Rochester is a victim of his circumstance. He entered into the situation not because he wanted to drastically change his life, but because he had no other option. As the second-born son to his father, Rochester was left with no inheritance and agreed to marry Antoinette so that he would be able to survive financially. Clara Thomas writes, “He has been duped by Mr. Mason, married to a girl who perhaps has a taint of colour and perhaps madness in her blood. He also has to deal with his own self-contempt, the recognition, that following his father’s instructions, he married for money–he was bought”(343).The act of marrying Antoinette for financial gain was actually selfless in a way. He is trying to please his father. In the letter to his father he writes, “I will never be a disgrace to you or to my dear brother, the son you love. No begging letters, no mean requests. None of the furtive shabby maneuvers of a younger son” (Rhys 39). In another letter he writes, “All is well and has gone according to your plans and wishes” (43). Notice he does not include the word “my” or the word “our”. He tries desperately to find legitimacy and acceptance in his father’s eyes, and in doing so he puts aside his plans and wishes in order to avoid being a disgrace to the family name with no means of support. Rochester simply has to make decisions according to his birthright.
The way that Antoinette treats Rochester is a signal to the fact that she is undeniably going insane. Antoinette went crazy before she even met Rochester. “I never wished to live before I knew you. I always thought it would be better if I died. Such a long time to wait before it’s over” (54). Even while she is married, in the present tense she says “say die and I will die. You don’t believe me? Then try try, say die and watch me die”(55). Rochester says, “I watched her die many times. In my way, not in hers” (55). Rochester reads that “a zombie, is a dead person who seems to be alive or a living person that is dead” (66). Many times Rochester tries to kiss her fervently, touch her face gently, but she gives no response. Rochester watches Antoinette as she sleeps and he notices how inanimate she looks. On page 88 he says “I drew the sheet over gently as if I covered a dead girl”. He describes her as cold in several passages. Antoinette is hard to love because she is unresponsive and she is dead on the inside. While Antoinette is walking through the garden at Coulibri she says “The paths were overgrown and a smell of dead flowers mixed with the fresh living ones” (4). This foreshadows and symbolizes Antoinette’s world as she is caught between the living and the dead (Huebener 19).
There is a lot of truth in Daniel Cosway’s letter to Rochester when he writes “there is madness in that family” (Rhys 58). Antoinette is following in the footsteps of her mother. When Christophine instructs her to leave Rochester, Antoinette replies with, “Go, go where? To some strange place where I shall never see him? No, I will not, then everyone, not only the servants, will laugh at me” (67). Antoinette’s mother was always worried about people laughing at her. Clara Thomas says “She cannot forget the causes of her mother’s ruin and degradation though she does not completely understand them. She dreads the same fate for herself but at the same time, in a doomed way, she expects it” (358). The pattern according to the family history was inevitable, and Rochester is not to be held accountable for the fact that he was assigned a bad bargain.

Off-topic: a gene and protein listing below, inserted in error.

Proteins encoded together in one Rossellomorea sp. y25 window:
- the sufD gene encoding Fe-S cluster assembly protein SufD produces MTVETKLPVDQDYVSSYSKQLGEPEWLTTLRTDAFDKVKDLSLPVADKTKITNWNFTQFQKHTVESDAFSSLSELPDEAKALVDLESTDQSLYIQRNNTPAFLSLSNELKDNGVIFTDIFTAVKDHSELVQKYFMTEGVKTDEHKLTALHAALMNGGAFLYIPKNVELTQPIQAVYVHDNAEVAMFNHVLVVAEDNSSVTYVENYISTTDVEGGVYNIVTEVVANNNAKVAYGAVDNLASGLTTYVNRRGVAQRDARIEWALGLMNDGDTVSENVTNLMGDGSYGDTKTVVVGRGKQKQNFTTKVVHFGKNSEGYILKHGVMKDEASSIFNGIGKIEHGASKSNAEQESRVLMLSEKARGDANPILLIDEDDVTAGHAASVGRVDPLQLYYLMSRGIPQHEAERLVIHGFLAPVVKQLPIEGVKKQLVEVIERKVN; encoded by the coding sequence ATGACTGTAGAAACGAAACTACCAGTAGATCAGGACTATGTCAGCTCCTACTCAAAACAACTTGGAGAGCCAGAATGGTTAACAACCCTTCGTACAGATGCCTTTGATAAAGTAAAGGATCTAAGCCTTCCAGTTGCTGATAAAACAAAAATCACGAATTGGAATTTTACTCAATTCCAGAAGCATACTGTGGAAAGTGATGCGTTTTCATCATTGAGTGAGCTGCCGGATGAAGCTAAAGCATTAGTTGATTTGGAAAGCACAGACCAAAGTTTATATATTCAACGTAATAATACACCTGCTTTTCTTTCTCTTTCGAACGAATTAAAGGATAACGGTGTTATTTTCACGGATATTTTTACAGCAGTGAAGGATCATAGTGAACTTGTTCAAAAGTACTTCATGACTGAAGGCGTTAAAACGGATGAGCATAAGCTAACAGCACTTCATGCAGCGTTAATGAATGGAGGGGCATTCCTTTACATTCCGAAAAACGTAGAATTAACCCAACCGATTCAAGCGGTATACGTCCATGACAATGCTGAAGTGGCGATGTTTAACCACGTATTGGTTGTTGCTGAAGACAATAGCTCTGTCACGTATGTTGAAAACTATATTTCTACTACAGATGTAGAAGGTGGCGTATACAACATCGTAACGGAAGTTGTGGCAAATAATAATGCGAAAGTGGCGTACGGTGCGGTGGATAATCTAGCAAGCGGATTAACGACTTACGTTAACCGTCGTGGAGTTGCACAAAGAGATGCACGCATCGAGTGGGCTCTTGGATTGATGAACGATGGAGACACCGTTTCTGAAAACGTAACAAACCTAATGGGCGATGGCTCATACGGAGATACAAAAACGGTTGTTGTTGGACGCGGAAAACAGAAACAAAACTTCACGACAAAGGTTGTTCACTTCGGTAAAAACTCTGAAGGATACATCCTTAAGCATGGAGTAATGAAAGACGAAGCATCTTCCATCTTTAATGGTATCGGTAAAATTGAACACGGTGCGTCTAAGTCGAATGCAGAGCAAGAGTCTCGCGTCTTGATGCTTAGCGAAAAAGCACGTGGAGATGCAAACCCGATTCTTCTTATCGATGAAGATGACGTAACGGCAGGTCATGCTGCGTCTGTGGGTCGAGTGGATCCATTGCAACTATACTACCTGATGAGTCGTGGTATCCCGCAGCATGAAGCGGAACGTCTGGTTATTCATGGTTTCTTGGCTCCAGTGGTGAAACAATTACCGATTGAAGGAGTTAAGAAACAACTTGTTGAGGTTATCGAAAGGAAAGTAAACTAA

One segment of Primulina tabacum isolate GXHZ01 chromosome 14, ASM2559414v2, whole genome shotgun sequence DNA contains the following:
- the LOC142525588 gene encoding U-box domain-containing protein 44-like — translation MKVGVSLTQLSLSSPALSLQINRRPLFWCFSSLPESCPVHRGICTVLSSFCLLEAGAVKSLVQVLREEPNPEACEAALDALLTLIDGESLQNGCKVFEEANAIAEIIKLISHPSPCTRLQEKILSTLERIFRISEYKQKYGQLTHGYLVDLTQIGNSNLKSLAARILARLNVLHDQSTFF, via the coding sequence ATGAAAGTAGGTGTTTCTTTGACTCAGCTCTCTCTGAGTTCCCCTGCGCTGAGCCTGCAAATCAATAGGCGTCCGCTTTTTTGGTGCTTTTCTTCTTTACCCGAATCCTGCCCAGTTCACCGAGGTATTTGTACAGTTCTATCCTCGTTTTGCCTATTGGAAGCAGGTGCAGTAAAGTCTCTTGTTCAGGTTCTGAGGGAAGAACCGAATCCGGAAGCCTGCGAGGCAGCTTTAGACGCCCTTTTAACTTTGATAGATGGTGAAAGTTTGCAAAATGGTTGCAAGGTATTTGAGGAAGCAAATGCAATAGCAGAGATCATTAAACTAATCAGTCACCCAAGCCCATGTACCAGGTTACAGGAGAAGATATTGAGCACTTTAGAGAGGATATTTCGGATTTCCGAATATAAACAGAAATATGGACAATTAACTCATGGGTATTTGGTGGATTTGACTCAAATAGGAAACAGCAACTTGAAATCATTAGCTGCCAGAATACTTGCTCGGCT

It is impossible to put the “blame” of the tragedy on a single person or event, due to the fact that every factor contributed to the demise of Antoinette in the end. Rochester is often put to blame, but he was also a victim of a tragedy that they could not foresee. An interesting image tells the story of Antoinette and Rochester. When they are sitting in the dining room, a moth flies into the candle and falls to the floor. Antoinette has been burned throughout her life, but for a brief moment she is taken away from her past, she becomes rescued, and she is still. In the same way that he examines the soft brilliant colors of the wings, just a page before Rochester notices that he can see the red and gold lights in her face. For a moment he can see her beauty, until she is gently disturbed with his handkerchief and she flies away. Antoinette is a fragile zombie, leaning towards death or life at any given moment Rochester is a victim who has tried to prosper with the conditions he was given, but could never succeed.
Cappello, Silvia.”Postcolonial discourse in Wide Sargasso Sea: Creole discourse vs. European discourse, periphery vs. center, and marginalized people vs. White Supremacy.” Journal of Caribbean Literatures 6.1 (2009): 47-54. Literature Resource Center. Web. 6 Oct. 2013.
Ciolkowski, Laura E. “Navigating the ‘Wide Sargasso Sea’: colonial history, English fiction, and British empire.” Twentieth Century Literature 43.3 (1997): 339-359. Literature Resource Center. Web. 11 Oct. 2013.
Huebener, Paul. “Metaphor and madness as postcolonial sites in novels by Jean Rhys and Tayeb Salih.” Mosaic [Winnipeg] 43.4 (2010): 19. Literature Resource Center. Web. 6 Oct. 2013.
Kendrik, Robert. “Edward Rochester and the margins of masculinity in ‘Jane Eyre’ and ‘WideSargasso Sea.’.” Papers on Language & Literature 30.3 (1994): 235. Literature Resource Center. Web. 6 Oct. 2013.
Thomas, Clara. “Mr. Rochester’s First Marriage: Wide Sargasso Sea.” World Literature Written in English 17.1 (Apr. 1978): 342-357. Rpt. in Contemporary Literary Criticism. Ed. Jeffrey W. Hunter. Vol. 124. Detroit: Gale Group, 2000. Literature Resource Center. Web. 6 Oct. 2013.